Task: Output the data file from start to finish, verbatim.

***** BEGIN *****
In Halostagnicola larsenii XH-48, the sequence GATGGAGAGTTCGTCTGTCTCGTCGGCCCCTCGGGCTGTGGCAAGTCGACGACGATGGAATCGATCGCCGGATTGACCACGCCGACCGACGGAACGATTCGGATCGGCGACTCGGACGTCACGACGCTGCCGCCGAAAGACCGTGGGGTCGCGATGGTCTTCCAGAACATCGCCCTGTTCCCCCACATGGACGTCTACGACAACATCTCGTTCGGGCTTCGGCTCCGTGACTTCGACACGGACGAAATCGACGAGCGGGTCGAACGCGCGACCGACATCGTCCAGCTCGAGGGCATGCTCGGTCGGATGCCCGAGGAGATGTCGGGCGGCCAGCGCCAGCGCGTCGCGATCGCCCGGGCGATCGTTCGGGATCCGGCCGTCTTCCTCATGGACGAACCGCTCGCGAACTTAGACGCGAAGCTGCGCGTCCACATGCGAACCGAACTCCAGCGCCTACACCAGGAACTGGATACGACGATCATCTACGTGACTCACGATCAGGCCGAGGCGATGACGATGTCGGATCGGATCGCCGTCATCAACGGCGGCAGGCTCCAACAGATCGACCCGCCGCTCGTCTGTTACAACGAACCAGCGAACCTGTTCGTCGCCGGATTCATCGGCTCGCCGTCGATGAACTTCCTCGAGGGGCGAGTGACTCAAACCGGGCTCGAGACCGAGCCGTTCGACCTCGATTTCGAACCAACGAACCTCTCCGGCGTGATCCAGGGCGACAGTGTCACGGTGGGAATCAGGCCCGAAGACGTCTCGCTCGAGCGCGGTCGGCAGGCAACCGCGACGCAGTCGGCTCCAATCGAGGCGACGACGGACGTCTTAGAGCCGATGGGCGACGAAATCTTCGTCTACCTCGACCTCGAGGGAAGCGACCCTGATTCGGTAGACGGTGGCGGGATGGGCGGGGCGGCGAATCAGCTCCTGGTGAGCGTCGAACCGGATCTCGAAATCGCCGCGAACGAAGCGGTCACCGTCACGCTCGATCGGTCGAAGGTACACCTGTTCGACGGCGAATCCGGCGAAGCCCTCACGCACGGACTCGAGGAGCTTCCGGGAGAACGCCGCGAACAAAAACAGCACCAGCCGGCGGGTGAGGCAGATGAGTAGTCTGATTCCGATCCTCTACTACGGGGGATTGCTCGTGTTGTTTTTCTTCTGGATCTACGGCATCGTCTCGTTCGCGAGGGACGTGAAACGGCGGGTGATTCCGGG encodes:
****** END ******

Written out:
In Halostagnicola larsenii XH-48, the sequence GATGGAGAGTTCGTCTGTCTCGTCGGCCCCTCGGGCTGTGGCAAGTCGACGACGATGGAATCGATCGCCGGATTGACCACGCCGACCGACGGAACGATTCGGATCGGCGACTCGGACGTCACGACGCTGCCGCCGAAAGACCGTGGGGTCGCGATGGTCTTCCAGAACATCGCCCTGTTCCCCCACATGGACGTCTACGACAACATCTCGTTCGGGCTTCGGCTCCGTGACTTCGACACGGACGAAATCGACGAGCGGGTCGAACGCGCGACCGACATCGTCCAGCTCGAGGGCATGCTCGGTCGGATGCCCGAGGAGATGTCGGGCGGCCAGCGCCAGCGCGTCGCGATCGCCCGGGCGATCGTTCGGGATCCGGCCGTCTTCCTCATGGACGAACCGCTCGCGAACTTAGACGCGAAGCTGCGCGTCCACATGCGAACCGAACTCCAGCGCCTACACCAGGAACTGGATACGACGATCATCTACGTGACTCACGATCAGGCCGAGGCGATGACGATGTCGGATCGGATCGCCGTCATCAACGGCGGCAGGCTCCAACAGATCGACCCGCCGCTCGTCTGTTACAACGAACCAGCGAACCTGTTCGTCGCCGGATTCATCGGCTCGCCGTCGATGAACTTCCTCGAGGGGCGAGTGACTCAAACCGGGCTCGAGACCGAGCCGTTCGACCTCGATTTCGAACCAACGAACCTCTCCGGCGTGATCCAGGGCGACAGTGTCACGGTGGGAATCAGGCCCGAAGACGTCTCGCTCGAGCGCGGTCGGCAGGCAACCGCGACGCAGTCGGCTCCAATCGAGGCGACGACGGACGTCTTAGAGCCGATGGGCGACGAAATCTTCGTCTACCTCGACCTCGAGGGAAGCGACCCTGATTCGGTAGACGGTGGCGGGATGGGCGGGGCGGCGAATCAGCTCCTGGTGAGCGTCGAACCGGATCTCGAAATCGCCGCGAACGAAGCGGTCACCGTCACGCTCGATCGGTCGAAGGTACACCTGTTCGACGGCGAATCCGGCGAAGCCCTCACGCACGGACTCGAGGAGCTTCCGGGAGAACGCCGCGAACAAAAACAGCACCAGCCGGCGGGTGAGGCAGATGAGTAGTCTGATTCCGATCCTCTACTACGGGGGATTGCTCGTGTTGTTTTTCTTCTGGATCTACGGCATCGTCTCGTTCGCGAGGGACGTGAAACGGCGGGTGATTCCGGG encodes: